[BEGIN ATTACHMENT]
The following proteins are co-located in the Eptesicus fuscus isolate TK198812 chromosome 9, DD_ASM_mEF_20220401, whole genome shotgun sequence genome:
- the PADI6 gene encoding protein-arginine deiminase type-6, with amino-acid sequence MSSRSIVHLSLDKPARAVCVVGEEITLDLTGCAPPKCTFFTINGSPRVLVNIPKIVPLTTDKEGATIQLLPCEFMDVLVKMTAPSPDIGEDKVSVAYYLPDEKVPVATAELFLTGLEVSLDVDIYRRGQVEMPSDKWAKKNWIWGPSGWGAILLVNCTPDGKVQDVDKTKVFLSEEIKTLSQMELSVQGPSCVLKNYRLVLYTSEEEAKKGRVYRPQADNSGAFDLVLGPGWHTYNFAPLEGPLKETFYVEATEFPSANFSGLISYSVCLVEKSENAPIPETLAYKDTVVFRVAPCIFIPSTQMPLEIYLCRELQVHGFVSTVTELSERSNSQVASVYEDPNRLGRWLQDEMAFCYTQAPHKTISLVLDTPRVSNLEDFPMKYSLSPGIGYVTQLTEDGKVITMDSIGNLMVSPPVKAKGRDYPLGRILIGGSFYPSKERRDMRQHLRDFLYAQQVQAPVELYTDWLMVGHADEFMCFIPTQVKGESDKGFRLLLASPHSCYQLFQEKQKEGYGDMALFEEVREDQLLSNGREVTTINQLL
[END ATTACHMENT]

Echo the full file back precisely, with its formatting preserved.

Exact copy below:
The following proteins are co-located in the Eptesicus fuscus isolate TK198812 chromosome 9, DD_ASM_mEF_20220401, whole genome shotgun sequence genome:
- the PADI6 gene encoding protein-arginine deiminase type-6, with amino-acid sequence MSSRSIVHLSLDKPARAVCVVGEEITLDLTGCAPPKCTFFTINGSPRVLVNIPKIVPLTTDKEGATIQLLPCEFMDVLVKMTAPSPDIGEDKVSVAYYLPDEKVPVATAELFLTGLEVSLDVDIYRRGQVEMPSDKWAKKNWIWGPSGWGAILLVNCTPDGKVQDVDKTKVFLSEEIKTLSQMELSVQGPSCVLKNYRLVLYTSEEEAKKGRVYRPQADNSGAFDLVLGPGWHTYNFAPLEGPLKETFYVEATEFPSANFSGLISYSVCLVEKSENAPIPETLAYKDTVVFRVAPCIFIPSTQMPLEIYLCRELQVHGFVSTVTELSERSNSQVASVYEDPNRLGRWLQDEMAFCYTQAPHKTISLVLDTPRVSNLEDFPMKYSLSPGIGYVTQLTEDGKVITMDSIGNLMVSPPVKAKGRDYPLGRILIGGSFYPSKERRDMRQHLRDFLYAQQVQAPVELYTDWLMVGHADEFMCFIPTQVKGESDKGFRLLLASPHSCYQLFQEKQKEGYGDMALFEEVREDQLLSNGREVTTINQLL